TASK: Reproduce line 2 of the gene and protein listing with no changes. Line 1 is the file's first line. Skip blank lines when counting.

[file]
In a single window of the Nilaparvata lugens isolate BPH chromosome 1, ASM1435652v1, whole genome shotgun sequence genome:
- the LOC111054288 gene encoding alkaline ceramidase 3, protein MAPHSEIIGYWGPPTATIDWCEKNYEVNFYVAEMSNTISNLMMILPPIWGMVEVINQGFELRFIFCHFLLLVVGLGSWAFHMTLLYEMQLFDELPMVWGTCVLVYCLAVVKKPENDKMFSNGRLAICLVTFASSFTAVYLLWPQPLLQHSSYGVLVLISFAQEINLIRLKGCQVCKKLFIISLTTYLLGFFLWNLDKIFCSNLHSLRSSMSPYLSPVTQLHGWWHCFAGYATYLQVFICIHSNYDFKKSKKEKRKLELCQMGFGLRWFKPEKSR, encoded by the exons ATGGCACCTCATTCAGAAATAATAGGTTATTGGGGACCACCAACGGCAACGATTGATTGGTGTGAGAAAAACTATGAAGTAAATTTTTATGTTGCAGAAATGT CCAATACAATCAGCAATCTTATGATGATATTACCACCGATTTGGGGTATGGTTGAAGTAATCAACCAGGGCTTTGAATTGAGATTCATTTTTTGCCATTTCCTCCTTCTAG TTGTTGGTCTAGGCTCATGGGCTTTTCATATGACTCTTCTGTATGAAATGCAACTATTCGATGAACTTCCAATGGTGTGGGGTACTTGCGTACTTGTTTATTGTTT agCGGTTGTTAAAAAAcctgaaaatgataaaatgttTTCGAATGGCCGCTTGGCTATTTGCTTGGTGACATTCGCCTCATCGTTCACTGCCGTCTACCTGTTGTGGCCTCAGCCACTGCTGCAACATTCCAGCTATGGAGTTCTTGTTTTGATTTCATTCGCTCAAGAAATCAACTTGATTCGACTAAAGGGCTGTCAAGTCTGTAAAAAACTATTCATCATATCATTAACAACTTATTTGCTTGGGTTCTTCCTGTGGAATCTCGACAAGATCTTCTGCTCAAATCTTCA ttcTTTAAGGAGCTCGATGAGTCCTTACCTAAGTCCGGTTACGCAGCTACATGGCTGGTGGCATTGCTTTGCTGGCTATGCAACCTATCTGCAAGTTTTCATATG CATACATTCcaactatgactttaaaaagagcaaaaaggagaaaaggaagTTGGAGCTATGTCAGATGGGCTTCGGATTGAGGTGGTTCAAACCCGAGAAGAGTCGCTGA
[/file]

- the LOC111054288 gene encoding alkaline ceramidase 3, protein MAPHSEIIGYWGPPTATIDWCEKNYEVNFYVAEMSNTISNLMMILPPIWGMVEVINQGFELRFIFCHFLLLVVGLGSWAFHMTLLYEMQLFDELPMVWGTCVLVYCLAVVKKPENDKMFSNGRLAICLVTFASSFTAVYLLWPQPLLQHSSYGVLVLISFAQEINLIRLKGCQVCKKLFIISLTTYLLGFFLWNLDKIFCSNLHSLRSSMSPYLSPVTQLHGWWHCFAGYATYLQVFICIHSNYDFKKSKKEKRKLELCQMGFGLRWFKPEKSR, encoded by the exons ATGGCACCTCATTCAGAAATAATAGGTTATTGGGGACCACCAACGGCAACGATTGATTGGTGTGAGAAAAACTATGAAGTAAATTTTTATGTTGCAGAAATGT CCAATACAATCAGCAATCTTATGATGATATTACCACCGATTTGGGGTATGGTTGAAGTAATCAACCAGGGCTTTGAATTGAGATTCATTTTTTGCCATTTCCTCCTTCTAG TTGTTGGTCTAGGCTCATGGGCTTTTCATATGACTCTTCTGTATGAAATGCAACTATTCGATGAACTTCCAATGGTGTGGGGTACTTGCGTACTTGTTTATTGTTT agCGGTTGTTAAAAAAcctgaaaatgataaaatgttTTCGAATGGCCGCTTGGCTATTTGCTTGGTGACATTCGCCTCATCGTTCACTGCCGTCTACCTGTTGTGGCCTCAGCCACTGCTGCAACATTCCAGCTATGGAGTTCTTGTTTTGATTTCATTCGCTCAAGAAATCAACTTGATTCGACTAAAGGGCTGTCAAGTCTGTAAAAAACTATTCATCATATCATTAACAACTTATTTGCTTGGGTTCTTCCTGTGGAATCTCGACAAGATCTTCTGCTCAAATCTTCA ttcTTTAAGGAGCTCGATGAGTCCTTACCTAAGTCCGGTTACGCAGCTACATGGCTGGTGGCATTGCTTTGCTGGCTATGCAACCTATCTGCAAGTTTTCATATG CATACATTCcaactatgactttaaaaagagcaaaaaggagaaaaggaagTTGGAGCTATGTCAGATGGGCTTCGGATTGAGGTGGTTCAAACCCGAGAAGAGTCGCTGA